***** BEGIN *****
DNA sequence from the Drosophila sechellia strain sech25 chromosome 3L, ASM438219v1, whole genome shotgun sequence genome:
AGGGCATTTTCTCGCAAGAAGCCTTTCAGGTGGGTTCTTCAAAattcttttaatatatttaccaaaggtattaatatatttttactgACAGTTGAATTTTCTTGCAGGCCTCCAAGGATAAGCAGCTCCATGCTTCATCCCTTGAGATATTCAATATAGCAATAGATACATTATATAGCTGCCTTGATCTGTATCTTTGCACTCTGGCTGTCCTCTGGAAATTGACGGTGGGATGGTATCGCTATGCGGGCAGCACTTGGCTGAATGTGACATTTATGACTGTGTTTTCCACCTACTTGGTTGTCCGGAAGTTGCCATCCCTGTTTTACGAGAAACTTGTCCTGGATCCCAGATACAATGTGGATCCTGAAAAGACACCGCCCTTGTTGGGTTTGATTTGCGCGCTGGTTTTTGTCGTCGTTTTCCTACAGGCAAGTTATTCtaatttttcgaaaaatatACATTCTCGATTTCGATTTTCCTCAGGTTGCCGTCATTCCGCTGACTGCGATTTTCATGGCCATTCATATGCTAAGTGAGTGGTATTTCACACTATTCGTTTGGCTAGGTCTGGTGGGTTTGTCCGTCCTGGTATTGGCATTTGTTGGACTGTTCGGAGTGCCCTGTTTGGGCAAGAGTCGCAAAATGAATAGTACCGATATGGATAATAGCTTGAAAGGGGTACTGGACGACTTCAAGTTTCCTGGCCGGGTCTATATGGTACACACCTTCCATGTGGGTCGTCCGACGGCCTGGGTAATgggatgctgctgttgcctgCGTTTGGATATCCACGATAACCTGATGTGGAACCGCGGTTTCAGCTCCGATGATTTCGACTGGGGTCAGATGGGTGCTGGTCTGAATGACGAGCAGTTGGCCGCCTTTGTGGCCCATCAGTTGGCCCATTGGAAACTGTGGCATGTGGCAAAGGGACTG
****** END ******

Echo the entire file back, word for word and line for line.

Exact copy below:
DNA sequence from the Drosophila sechellia strain sech25 chromosome 3L, ASM438219v1, whole genome shotgun sequence genome:
AGGGCATTTTCTCGCAAGAAGCCTTTCAGGTGGGTTCTTCAAAattcttttaatatatttaccaaaggtattaatatatttttactgACAGTTGAATTTTCTTGCAGGCCTCCAAGGATAAGCAGCTCCATGCTTCATCCCTTGAGATATTCAATATAGCAATAGATACATTATATAGCTGCCTTGATCTGTATCTTTGCACTCTGGCTGTCCTCTGGAAATTGACGGTGGGATGGTATCGCTATGCGGGCAGCACTTGGCTGAATGTGACATTTATGACTGTGTTTTCCACCTACTTGGTTGTCCGGAAGTTGCCATCCCTGTTTTACGAGAAACTTGTCCTGGATCCCAGATACAATGTGGATCCTGAAAAGACACCGCCCTTGTTGGGTTTGATTTGCGCGCTGGTTTTTGTCGTCGTTTTCCTACAGGCAAGTTATTCtaatttttcgaaaaatatACATTCTCGATTTCGATTTTCCTCAGGTTGCCGTCATTCCGCTGACTGCGATTTTCATGGCCATTCATATGCTAAGTGAGTGGTATTTCACACTATTCGTTTGGCTAGGTCTGGTGGGTTTGTCCGTCCTGGTATTGGCATTTGTTGGACTGTTCGGAGTGCCCTGTTTGGGCAAGAGTCGCAAAATGAATAGTACCGATATGGATAATAGCTTGAAAGGGGTACTGGACGACTTCAAGTTTCCTGGCCGGGTCTATATGGTACACACCTTCCATGTGGGTCGTCCGACGGCCTGGGTAATgggatgctgctgttgcctgCGTTTGGATATCCACGATAACCTGATGTGGAACCGCGGTTTCAGCTCCGATGATTTCGACTGGGGTCAGATGGGTGCTGGTCTGAATGACGAGCAGTTGGCCGCCTTTGTGGCCCATCAGTTGGCCCATTGGAAACTGTGGCATGTGGCAAAGGGACTG